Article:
There they were in the meat section of the supermarket — whole legs of lamb and impressive fresh hams, tightly cloaked in shiny plastic wrap as unmistakable reminders that Easter was just around the corner. It didn’t matter that it still felt like winter; Easter this year is just a few days after the arrival of spring, and lamb and fresh ham, which is really a pork roast, are traditionally served at this time of renewal.
So what about the wines? Well, I wouldn’t serve anything too timid or subtle for these roasts. Lamb needs a big red, and with a fresh ham I would go with substantial whites. These are perfect dishes for full-bodied American wines and so, with that in mind, I decided to look for some good, moderately priced cabernet sauvignons and chardonnays.
I started with half a dozen examples of each that I’d been meaning to try, with an eye toward finding two or three that stood out. The cabernets were from several areas of California and Washington state and were from the 2004 and 2005 vintages, which are widely available in stores now. The chardonnays represented various California appellations and were from 2005 and 2006.
I sampled the wines in blind tastings, wrapping and taping sheets of white paper or newspaper around the bottles and getting my 8-year-old son to mix them up and number them one through six. I tasted them over a couple of evenings, getting a first impression, then seeing how they evolved with a day or two of breathing time. This is especially valuable for judging reds since the wines are always released on the young side and will lose some of their rough edges as they “age” with exposure to air.
I chose cabernet sauvignon for the lamb because its deep black and red berry notes; its oak aging and spicy qualities won’t be overpowered by the simple yet bold flavors of lamb and whatever marinades and herbs, such as rosemary, you might choose. In similar fashion, big-fruit California chardonnay, with its typical underlay of oak, will match well with the ham and its seasonings. In both cases (and as always) I was looking for balanced, harmonious and interesting wines.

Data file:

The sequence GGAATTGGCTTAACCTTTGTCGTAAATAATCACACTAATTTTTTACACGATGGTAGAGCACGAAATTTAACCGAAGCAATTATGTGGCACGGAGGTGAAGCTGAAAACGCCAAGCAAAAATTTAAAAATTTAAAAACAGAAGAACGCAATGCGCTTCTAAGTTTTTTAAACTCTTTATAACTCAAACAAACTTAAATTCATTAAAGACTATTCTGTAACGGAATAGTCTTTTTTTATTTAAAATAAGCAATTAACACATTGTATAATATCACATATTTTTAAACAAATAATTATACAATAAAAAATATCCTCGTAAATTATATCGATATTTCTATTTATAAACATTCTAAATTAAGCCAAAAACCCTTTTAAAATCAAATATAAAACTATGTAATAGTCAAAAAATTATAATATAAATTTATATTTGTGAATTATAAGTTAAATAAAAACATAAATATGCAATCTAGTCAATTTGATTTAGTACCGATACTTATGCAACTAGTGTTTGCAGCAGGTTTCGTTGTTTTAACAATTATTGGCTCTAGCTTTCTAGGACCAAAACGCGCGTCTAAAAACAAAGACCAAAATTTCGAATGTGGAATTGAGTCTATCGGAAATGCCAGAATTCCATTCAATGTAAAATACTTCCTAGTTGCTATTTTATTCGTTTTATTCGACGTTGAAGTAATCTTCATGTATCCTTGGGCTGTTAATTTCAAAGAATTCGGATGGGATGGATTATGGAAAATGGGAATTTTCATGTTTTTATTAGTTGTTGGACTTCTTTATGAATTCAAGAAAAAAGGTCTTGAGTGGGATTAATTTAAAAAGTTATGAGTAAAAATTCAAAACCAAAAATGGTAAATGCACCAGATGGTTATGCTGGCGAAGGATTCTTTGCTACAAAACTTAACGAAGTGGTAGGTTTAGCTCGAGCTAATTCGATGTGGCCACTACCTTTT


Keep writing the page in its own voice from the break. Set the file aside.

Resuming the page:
My favorite cabernet of the tasting was from Wild Horse, a well-known Central Coast winery that sources fruit from the Paso Robles appellation. My top chardonnay was from Clos Du Val, a famous Napa Valley property that grows its chardonnay in the Carneros region. It was also gratifying to see that one of the chardonnays among my top three retails for just $10.
Wild Horse 2005 Cabernet Sauvignon, Paso Robles, Central Coast, California. $21. Bright and freshly acidic with raspberry and cranberry notes at first, giving way to blackberry, with hints of cedar and clove. Firmly but not overly tannic. I liked its overall lean impression. Excellent value. Unusual blend of 91 percent cabernet sauvignon, with malbec, blaufrankisch and syrah also in the mix.
Milbrandt Vineyards 2005“Legacy” Cabernet Sauvignon, Washington state. $25. This impressive cabernet is from brothers Butch and Jerry Milbrandt, who, until recently, sold their fruit from eastern Washington to other wineries. Blackberry and mocha notes with a good deal of oak, but softly tannic and well balanced with a bright finish. 95 percent cabernet and 5 percent petite verdot.
Beringer 2005Cabernet Sauvignon, Knights Valley, Napa Valley, California. $27. With blackberry, plum, cedar and an herbal note, this is a big cab for those who like lots of oak and a firm tannic structure. Small amounts of cabernet franc and petite sirah are in the blend.
Chalone Vineyard 2005 Estate Chardonnay, Chalone Appellation, Monterey County, California. $25. This was the richest of the chardonnays, a nice blend of pear, butterscotch and creamy oak, on one hand, with touches of lemon and orange peel to balance things at the end.
Concannon 2006 Chardonnay “Selected Vineyards,” Central Coast, California. $10. This chardonnay grew on me and has good complexity at this price, with green apple, buttery oak and lemon-lime notes. One of the best values in California chardonnay.
All the wineries, with the exception of Milbrandt Vineyards, are well known and the wines should be widely available. If you have trouble finding the Milbrandt cabernet, you can find more information at milbrandtvineyards.com.
Edward Deitch is the recipient of the 2007 James Beard Foundation Journalism Award for Best Multimedia Writing. He welcomes comments from readers. Write to him at